L.A. clothing importer admits to skirting $6.4 million in tariffs

A Los Angeles County clothing brand has agreed to plead guilty to filing fake customs forms to evade nearly $6.4 million in tariffs and to doing business with a woman who has ties to the drug cartel of Sinaloa has, federal prosecutors said Tuesday.

Ghacham Inc. and a company executive, Mohamed Daoud Ghacham, 38, will both plead guilty to conspiracy to get false and fraudulent paperwork through customs, according to the US Attorney for the Central District of California.

Ghacham, who managed Paramount’s international business affairs, submitted false documents undervaluing clothing imported by the company, which allowed it to avoid paying the full amount of duties owed, according to court documents. Chinese suppliers provided Ghacham with two invoices at his request: one showing the correct amount Ghacham Inc. had paid for the goods the company held on its books, and a second invoice showing a lower price.

Over a 10-year period, imported items were undervalued by more than $32 million and Ghacham and his company, which sold clothes under the Platini brand name, avoided paying nearly $6.4 million in customs duties , prosecutors said.

Ghacham Inc. also agreed to plead guilty to one charge of conspiracy under the Foreign Narcotics Kingpin Designation Act. The company admitted doing business with Maria Tiburcia Cázares Pérez, the sister of Sinaloa cartel figure Victor Emilio Cázares Salazar, who was sentenced to 15 years in prison in 2016 for shipping tons of cocaine to Mexico from producers in Colombia and Venezuela and the Drugs had been distributed in the United States.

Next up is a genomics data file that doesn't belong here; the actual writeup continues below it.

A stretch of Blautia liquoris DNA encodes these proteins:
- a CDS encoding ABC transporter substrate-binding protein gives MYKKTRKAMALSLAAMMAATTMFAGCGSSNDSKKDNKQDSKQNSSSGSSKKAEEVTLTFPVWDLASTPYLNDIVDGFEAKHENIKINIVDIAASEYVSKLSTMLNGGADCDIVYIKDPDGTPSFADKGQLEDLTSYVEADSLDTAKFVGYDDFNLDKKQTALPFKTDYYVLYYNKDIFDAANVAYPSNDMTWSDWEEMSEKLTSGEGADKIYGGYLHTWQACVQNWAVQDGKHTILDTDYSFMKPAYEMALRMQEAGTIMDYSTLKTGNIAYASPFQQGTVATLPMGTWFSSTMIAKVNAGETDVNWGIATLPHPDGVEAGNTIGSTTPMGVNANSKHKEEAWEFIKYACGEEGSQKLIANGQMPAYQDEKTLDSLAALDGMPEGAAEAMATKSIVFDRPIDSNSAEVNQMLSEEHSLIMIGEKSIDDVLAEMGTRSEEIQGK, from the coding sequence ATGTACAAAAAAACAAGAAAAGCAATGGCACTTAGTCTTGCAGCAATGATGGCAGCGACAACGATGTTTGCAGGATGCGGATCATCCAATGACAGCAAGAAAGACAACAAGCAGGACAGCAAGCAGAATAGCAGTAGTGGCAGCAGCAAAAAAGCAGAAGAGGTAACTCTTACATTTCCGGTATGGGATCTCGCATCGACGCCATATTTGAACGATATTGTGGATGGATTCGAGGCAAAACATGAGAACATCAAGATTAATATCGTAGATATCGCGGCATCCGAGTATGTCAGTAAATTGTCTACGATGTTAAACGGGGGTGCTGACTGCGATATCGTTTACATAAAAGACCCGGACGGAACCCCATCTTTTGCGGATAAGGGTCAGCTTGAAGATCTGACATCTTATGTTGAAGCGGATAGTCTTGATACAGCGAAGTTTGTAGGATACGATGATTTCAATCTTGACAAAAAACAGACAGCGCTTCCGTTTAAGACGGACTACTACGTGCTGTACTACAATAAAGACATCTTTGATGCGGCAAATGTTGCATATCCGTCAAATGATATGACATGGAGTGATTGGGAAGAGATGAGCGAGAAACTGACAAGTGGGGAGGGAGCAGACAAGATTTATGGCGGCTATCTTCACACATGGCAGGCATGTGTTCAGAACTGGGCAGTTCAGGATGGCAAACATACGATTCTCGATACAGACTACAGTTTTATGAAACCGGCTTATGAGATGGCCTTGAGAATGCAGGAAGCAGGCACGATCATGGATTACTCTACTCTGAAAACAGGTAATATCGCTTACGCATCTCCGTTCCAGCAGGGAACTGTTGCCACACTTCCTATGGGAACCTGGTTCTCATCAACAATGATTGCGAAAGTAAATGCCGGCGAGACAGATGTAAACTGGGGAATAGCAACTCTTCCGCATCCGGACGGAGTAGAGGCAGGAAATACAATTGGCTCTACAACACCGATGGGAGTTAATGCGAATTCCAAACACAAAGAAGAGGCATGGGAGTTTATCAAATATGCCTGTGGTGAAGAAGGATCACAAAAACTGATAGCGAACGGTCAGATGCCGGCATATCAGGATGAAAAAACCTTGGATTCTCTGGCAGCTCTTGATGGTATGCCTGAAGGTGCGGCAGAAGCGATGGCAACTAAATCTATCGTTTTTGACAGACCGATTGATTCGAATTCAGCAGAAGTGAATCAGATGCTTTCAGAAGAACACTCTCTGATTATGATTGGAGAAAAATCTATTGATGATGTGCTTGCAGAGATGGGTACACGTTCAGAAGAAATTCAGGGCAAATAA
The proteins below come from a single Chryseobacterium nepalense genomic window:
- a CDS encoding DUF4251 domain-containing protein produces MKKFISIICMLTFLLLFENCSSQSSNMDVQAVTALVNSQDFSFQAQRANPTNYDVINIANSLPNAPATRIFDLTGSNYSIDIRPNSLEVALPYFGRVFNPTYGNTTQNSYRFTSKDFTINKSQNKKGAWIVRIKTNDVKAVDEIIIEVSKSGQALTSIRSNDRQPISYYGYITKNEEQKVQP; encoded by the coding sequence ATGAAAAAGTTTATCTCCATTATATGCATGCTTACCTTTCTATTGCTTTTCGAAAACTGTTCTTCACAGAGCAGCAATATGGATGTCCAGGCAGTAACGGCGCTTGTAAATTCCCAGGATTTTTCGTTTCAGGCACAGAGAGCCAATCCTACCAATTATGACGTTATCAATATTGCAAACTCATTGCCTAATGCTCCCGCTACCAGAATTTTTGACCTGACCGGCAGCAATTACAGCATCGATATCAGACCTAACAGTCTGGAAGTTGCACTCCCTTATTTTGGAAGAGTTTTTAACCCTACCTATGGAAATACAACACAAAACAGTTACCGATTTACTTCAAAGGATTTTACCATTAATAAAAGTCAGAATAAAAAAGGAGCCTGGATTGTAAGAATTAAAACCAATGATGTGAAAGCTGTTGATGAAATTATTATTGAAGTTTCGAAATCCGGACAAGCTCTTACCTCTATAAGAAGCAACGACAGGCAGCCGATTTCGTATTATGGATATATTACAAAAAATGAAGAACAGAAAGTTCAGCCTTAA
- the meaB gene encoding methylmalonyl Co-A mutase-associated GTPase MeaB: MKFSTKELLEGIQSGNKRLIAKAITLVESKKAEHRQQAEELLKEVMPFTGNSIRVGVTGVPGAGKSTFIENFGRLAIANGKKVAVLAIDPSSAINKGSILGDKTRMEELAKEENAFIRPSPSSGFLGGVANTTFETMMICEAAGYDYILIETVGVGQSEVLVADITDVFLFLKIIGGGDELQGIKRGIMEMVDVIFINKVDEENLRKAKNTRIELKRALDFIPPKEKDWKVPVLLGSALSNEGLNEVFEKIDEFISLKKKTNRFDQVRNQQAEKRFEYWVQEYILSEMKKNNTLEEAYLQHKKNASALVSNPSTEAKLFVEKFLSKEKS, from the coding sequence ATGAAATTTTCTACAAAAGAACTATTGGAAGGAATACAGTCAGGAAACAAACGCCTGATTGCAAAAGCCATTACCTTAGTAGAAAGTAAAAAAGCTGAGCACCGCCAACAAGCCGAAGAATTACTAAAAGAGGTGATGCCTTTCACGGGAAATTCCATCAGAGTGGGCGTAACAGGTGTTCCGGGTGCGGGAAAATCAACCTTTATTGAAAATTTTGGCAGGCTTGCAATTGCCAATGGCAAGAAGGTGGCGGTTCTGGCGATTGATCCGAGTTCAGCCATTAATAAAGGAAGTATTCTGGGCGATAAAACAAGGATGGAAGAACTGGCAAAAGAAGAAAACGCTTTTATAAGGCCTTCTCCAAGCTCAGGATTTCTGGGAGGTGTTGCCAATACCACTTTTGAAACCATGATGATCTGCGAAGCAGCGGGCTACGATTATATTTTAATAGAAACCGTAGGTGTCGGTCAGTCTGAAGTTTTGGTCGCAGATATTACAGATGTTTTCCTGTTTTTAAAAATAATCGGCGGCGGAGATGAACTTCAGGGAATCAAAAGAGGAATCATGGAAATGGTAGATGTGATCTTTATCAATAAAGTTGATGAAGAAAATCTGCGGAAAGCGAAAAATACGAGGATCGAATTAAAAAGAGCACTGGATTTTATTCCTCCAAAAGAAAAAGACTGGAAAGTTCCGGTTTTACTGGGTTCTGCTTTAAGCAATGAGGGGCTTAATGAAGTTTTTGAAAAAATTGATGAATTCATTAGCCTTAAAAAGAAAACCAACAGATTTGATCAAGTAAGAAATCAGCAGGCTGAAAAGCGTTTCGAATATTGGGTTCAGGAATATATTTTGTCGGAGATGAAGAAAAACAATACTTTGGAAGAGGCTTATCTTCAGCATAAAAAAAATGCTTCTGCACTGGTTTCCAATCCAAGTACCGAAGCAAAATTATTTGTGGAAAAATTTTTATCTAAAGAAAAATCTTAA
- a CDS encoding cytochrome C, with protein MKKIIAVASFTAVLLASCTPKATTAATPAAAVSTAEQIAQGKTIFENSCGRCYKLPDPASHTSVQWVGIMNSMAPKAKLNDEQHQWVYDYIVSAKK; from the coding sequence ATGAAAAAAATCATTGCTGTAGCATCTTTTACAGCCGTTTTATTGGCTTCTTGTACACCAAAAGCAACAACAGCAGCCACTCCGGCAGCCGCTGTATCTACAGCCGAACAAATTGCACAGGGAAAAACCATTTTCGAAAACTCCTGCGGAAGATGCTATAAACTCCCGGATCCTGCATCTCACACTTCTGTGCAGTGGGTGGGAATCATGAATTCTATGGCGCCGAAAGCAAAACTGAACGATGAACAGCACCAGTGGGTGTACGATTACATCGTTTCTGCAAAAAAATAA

Cázares Pérez has been classified as a drug trafficker and subject to economic sanctions under the Foreign Narcotics Kingpin Designation Act, which prohibits individuals and companies in the United States from doing business with those on the list.

In 2006, Cázares Pérez and Ghacham Inc. formed a joint venture called Platini Jeans Cougar De Mexico Sociedad de Responsabilidad Limitada de Capital Variable, or Platini Mexico, according to prosecutors. Although agents briefed the president of Ghacham Inc. on federal law banning the business venture the next year, prosecutors said the professional relationship lasted through February 2021.

With their guilty pleas, Ghacham Inc. faces a maximum statutory fine of $10.5 million and five years probation, and Mohamed Ghacham faces up to five years in federal prison.

Ghacham Inc. did not respond to an email seeking comment.

https://www.latimes.com/california/story/2022-09-20/los-angeles-clothing-importer-admits-to-skirting-customs-tariffs L.A. clothing importer admits to skirting $6.4 million in tariffs

Alley Einstein

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